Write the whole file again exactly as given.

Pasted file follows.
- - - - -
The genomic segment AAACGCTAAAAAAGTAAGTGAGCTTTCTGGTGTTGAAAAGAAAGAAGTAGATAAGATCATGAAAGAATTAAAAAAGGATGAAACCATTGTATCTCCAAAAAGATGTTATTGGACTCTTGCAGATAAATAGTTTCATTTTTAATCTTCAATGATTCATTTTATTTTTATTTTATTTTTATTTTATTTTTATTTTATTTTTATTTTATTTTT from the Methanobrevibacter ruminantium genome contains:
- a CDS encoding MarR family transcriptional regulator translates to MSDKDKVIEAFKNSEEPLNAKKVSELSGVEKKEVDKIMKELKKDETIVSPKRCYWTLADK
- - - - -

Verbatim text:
The genomic segment AAACGCTAAAAAAGTAAGTGAGCTTTCTGGTGTTGAAAAGAAAGAAGTAGATAAGATCATGAAAGAATTAAAAAAGGATGAAACCATTGTATCTCCAAAAAGATGTTATTGGACTCTTGCAGATAAATAGTTTCATTTTTAATCTTCAATGATTCATTTTATTTTTATTTTATTTTTATTTTATTTTTATTTTATTTTTATTTTATTTTT from the Methanobrevibacter ruminantium genome contains:
- a CDS encoding MarR family transcriptional regulator translates to MSDKDKVIEAFKNSEEPLNAKKVSELSGVEKKEVDKIMKELKKDETIVSPKRCYWTLADK